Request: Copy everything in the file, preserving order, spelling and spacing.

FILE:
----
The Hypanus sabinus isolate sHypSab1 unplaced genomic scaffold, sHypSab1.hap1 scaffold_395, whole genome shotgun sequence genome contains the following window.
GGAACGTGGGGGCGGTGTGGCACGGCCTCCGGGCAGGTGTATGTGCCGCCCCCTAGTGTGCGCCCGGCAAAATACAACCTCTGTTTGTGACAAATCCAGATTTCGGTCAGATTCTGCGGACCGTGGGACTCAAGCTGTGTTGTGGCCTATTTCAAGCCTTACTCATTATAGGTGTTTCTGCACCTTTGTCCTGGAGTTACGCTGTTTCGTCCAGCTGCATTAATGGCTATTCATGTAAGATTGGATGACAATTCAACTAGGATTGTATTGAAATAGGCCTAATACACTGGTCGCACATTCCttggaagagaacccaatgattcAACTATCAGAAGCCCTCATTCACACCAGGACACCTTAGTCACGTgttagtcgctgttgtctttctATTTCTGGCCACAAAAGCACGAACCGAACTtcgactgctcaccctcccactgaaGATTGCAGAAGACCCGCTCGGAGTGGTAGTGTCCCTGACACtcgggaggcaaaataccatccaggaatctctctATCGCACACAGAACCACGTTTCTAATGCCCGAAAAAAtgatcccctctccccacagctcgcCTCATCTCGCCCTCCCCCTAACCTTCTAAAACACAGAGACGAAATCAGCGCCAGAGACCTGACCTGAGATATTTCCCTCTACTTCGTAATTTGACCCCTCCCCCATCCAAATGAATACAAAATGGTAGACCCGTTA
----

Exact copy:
The Hypanus sabinus isolate sHypSab1 unplaced genomic scaffold, sHypSab1.hap1 scaffold_395, whole genome shotgun sequence genome contains the following window.
GGAACGTGGGGGCGGTGTGGCACGGCCTCCGGGCAGGTGTATGTGCCGCCCCCTAGTGTGCGCCCGGCAAAATACAACCTCTGTTTGTGACAAATCCAGATTTCGGTCAGATTCTGCGGACCGTGGGACTCAAGCTGTGTTGTGGCCTATTTCAAGCCTTACTCATTATAGGTGTTTCTGCACCTTTGTCCTGGAGTTACGCTGTTTCGTCCAGCTGCATTAATGGCTATTCATGTAAGATTGGATGACAATTCAACTAGGATTGTATTGAAATAGGCCTAATACACTGGTCGCACATTCCttggaagagaacccaatgattcAACTATCAGAAGCCCTCATTCACACCAGGACACCTTAGTCACGTgttagtcgctgttgtctttctATTTCTGGCCACAAAAGCACGAACCGAACTtcgactgctcaccctcccactgaaGATTGCAGAAGACCCGCTCGGAGTGGTAGTGTCCCTGACACtcgggaggcaaaataccatccaggaatctctctATCGCACACAGAACCACGTTTCTAATGCCCGAAAAAAtgatcccctctccccacagctcgcCTCATCTCGCCCTCCCCCTAACCTTCTAAAACACAGAGACGAAATCAGCGCCAGAGACCTGACCTGAGATATTTCCCTCTACTTCGTAATTTGACCCCTCCCCCATCCAAATGAATACAAAATGGTAGACCCGTTA